December 31, 2016
Roof Ventilation - Part 1
Every professional roofer should think about roof ventilation before start shingling a roof. This is because the effectiveness of the ventilation system directly affects how the asphalt shingles, sheathing, and framing will last.
Unvented or poorly vented roofs will surely cause trouble. Condensation moisture trapped in the ceiling space or attic can dampen and compress insulation, and rot structural framing. Unvented roofs also have no pathway to channel heated air away from underneath the roof sheathing and heating ceiling insulation. As a result, a higher roof surface temperature can cause premature aging, blistering, curling in asphalt shingles.
Minimum ventilation requirements
The minimum ventilation requirements by the National Building Code are 1 sq. ft. of vent opening for every 300 sq. ft. of ceiling area. For low slope roofs or those with cathedral ceilings, the ratio is 1 sq. ft./150 sq. ft. The vent openings shall be uniformly distributed on opposite sides of the building. For example, the best arrangement for roof vents is to have half of them located low on the roof along the eaves or soffit and the other half located near the ridge.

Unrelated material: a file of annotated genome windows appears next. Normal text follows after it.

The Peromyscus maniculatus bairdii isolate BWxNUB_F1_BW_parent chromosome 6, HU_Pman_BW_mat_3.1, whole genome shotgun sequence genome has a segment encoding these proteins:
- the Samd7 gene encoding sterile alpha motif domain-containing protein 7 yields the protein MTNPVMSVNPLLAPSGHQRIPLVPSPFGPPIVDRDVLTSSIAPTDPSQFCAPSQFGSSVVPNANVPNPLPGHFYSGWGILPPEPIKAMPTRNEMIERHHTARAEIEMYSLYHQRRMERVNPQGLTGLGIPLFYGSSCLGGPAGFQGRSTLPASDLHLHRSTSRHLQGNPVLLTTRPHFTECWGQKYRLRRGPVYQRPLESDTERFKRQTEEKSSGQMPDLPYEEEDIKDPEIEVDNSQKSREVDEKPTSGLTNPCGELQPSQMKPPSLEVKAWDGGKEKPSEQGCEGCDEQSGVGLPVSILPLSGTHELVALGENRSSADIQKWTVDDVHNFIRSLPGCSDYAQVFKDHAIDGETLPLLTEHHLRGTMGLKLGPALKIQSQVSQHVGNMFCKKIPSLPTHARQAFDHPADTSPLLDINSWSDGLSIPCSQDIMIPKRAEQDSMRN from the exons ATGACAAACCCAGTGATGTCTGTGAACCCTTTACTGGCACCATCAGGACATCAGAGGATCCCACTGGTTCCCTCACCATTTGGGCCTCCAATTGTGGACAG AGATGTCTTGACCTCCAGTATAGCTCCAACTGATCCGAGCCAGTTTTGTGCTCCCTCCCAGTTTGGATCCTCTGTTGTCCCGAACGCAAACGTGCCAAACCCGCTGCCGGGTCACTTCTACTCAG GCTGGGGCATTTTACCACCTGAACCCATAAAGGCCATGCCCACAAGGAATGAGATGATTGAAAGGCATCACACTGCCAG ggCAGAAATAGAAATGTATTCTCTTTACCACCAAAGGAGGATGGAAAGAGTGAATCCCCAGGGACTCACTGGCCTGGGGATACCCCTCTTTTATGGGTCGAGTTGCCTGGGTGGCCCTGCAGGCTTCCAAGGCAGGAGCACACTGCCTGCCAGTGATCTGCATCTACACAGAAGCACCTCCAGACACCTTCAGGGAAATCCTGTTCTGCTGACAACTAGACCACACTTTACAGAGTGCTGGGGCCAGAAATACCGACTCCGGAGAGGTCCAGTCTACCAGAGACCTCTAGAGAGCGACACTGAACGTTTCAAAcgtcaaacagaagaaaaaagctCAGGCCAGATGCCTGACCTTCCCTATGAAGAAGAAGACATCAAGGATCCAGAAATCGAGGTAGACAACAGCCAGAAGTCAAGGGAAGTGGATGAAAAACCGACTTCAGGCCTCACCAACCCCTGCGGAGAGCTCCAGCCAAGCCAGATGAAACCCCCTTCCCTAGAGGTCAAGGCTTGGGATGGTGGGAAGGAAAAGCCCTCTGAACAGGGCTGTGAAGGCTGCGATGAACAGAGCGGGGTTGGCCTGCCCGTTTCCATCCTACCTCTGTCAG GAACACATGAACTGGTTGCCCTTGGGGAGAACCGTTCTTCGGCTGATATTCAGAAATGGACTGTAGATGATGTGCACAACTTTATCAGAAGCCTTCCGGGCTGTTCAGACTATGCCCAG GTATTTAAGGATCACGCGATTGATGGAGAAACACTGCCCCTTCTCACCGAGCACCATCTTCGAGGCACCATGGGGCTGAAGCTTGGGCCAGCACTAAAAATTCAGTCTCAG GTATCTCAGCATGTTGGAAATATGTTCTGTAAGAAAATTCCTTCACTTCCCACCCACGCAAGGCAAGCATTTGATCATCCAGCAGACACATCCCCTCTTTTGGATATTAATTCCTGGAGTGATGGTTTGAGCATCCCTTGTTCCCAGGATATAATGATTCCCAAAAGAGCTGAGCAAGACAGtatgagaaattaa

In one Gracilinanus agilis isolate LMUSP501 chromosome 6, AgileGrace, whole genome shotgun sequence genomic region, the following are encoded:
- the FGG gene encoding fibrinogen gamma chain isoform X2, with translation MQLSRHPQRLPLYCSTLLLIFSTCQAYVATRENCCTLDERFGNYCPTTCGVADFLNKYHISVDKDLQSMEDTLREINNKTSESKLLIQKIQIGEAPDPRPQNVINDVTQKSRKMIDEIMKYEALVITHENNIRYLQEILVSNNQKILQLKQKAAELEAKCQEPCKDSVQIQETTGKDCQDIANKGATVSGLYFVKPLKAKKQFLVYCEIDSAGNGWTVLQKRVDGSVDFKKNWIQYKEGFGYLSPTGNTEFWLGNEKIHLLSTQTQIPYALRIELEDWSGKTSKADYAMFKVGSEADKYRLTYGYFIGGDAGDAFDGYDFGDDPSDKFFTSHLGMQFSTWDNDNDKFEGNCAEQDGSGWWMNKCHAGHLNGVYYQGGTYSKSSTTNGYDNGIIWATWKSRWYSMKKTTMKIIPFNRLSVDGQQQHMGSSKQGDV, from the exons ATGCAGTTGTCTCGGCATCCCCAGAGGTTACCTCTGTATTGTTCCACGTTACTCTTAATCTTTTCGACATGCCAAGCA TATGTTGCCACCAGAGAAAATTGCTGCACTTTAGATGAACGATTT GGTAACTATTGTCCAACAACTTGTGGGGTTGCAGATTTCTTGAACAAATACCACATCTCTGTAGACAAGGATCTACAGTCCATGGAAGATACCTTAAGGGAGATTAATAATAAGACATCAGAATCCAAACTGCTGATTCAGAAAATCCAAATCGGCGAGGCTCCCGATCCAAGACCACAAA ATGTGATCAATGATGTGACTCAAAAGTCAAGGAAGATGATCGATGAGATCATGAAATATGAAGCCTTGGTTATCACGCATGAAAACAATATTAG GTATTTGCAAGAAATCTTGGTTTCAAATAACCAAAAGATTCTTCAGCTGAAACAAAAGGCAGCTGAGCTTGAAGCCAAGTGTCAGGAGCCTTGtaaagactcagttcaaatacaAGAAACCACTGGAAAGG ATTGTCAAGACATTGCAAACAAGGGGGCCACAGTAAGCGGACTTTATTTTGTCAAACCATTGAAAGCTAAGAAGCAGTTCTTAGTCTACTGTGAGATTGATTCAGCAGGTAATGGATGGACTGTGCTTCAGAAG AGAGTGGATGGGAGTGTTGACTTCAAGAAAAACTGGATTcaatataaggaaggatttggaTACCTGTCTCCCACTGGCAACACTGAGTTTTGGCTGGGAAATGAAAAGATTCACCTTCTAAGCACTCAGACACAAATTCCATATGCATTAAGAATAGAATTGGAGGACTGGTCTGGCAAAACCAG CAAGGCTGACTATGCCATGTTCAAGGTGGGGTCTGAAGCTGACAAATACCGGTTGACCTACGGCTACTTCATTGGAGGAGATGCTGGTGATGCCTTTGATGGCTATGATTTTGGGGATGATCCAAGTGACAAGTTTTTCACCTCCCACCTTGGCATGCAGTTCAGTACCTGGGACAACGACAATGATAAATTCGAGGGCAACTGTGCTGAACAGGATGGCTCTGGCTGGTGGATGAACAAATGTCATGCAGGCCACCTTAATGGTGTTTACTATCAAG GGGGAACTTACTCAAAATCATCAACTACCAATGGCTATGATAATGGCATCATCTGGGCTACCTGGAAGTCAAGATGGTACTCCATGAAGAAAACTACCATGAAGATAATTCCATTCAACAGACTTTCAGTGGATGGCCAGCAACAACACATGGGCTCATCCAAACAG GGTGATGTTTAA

How to calculate vent area:
- Measure the interior finished ceiling square footage. Always overestimate the ceiling area when you have some doubts. For illustration purpose, let’s suppose the total ceiling area for the house is 2,000 sq. ft.
- Divide the total ceiling area by 300 or 150, depending which requirement you are using. Here, let’s use 2,000/300 = 6.8 sq. ft. This mean your total vent area needed is 6.8 sq. ft. (or 960 sq. in.) for the roof. More specifically, 3.4 sq. ft (480 sq. in.) at ridge and equally 3.4 sq. ft. (480 sq. in.) at soffit.
- Translate the total vent area to the numbers of vent needed. There are many types of vents out there in the market, and each piece comes with a specific net free vent area (NFVA). Divide the vent area in step 2 at ridge and soffit by the NFVA, and then determine how many vents to install. One the most commonly used exhaust vents are the low profile box vents, suppose their NFVA is approximately 0.56 sq. ft. then you would need at least 6 (3.4/0.56) of these exhaust vents close to the ridge in order to meet the minimum ventilation requirements.
There is no harm if a house is over ventilated; however, under ventilation will void your shingle warranty and bring potential problems to your roof shingles, sheathing, framing, insulation and increase the likelihood of ice damning.
In part 2 of the article, we will explain different types of popular vents in the market as well as introducing the ventilation system we trust and recommend to every homeowner.